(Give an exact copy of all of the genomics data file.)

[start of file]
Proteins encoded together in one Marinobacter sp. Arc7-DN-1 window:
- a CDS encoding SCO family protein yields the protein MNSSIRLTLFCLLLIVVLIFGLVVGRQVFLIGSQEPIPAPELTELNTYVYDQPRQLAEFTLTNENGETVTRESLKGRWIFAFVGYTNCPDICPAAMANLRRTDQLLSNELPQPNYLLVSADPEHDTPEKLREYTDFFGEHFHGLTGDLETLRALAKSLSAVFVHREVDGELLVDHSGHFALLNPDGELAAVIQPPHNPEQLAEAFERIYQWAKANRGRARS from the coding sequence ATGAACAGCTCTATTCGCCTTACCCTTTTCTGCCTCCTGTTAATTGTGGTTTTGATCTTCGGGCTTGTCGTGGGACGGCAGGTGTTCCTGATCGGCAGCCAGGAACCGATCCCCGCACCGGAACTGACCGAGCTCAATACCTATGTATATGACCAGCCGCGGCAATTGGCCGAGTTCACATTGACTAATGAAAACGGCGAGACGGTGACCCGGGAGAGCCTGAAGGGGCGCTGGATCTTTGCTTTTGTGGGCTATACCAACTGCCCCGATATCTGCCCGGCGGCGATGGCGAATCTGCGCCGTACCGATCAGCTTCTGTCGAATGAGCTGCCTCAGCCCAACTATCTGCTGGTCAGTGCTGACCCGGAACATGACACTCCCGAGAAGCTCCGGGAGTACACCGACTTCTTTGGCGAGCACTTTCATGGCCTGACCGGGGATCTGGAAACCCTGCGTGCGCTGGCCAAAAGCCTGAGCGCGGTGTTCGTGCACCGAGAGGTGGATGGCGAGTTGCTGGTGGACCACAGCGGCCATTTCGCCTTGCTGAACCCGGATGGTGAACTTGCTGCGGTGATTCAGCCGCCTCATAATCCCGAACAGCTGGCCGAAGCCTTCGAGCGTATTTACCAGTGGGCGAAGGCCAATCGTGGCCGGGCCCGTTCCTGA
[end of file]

Proteins encoded together in one Marinobacter sp. Arc7-DN-1 window:
- a CDS encoding SCO family protein yields the protein MNSSIRLTLFCLLLIVVLIFGLVVGRQVFLIGSQEPIPAPELTELNTYVYDQPRQLAEFTLTNENGETVTRESLKGRWIFAFVGYTNCPDICPAAMANLRRTDQLLSNELPQPNYLLVSADPEHDTPEKLREYTDFFGEHFHGLTGDLETLRALAKSLSAVFVHREVDGELLVDHSGHFALLNPDGELAAVIQPPHNPEQLAEAFERIYQWAKANRGRARS from the coding sequence ATGAACAGCTCTATTCGCCTTACCCTTTTCTGCCTCCTGTTAATTGTGGTTTTGATCTTCGGGCTTGTCGTGGGACGGCAGGTGTTCCTGATCGGCAGCCAGGAACCGATCCCCGCACCGGAACTGACCGAGCTCAATACCTATGTATATGACCAGCCGCGGCAATTGGCCGAGTTCACATTGACTAATGAAAACGGCGAGACGGTGACCCGGGAGAGCCTGAAGGGGCGCTGGATCTTTGCTTTTGTGGGCTATACCAACTGCCCCGATATCTGCCCGGCGGCGATGGCGAATCTGCGCCGTACCGATCAGCTTCTGTCGAATGAGCTGCCTCAGCCCAACTATCTGCTGGTCAGTGCTGACCCGGAACATGACACTCCCGAGAAGCTCCGGGAGTACACCGACTTCTTTGGCGAGCACTTTCATGGCCTGACCGGGGATCTGGAAACCCTGCGTGCGCTGGCCAAAAGCCTGAGCGCGGTGTTCGTGCACCGAGAGGTGGATGGCGAGTTGCTGGTGGACCACAGCGGCCATTTCGCCTTGCTGAACCCGGATGGTGAACTTGCTGCGGTGATTCAGCCGCCTCATAATCCCGAACAGCTGGCCGAAGCCTTCGAGCGTATTTACCAGTGGGCGAAGGCCAATCGTGGCCGGGCCCGTTCCTGA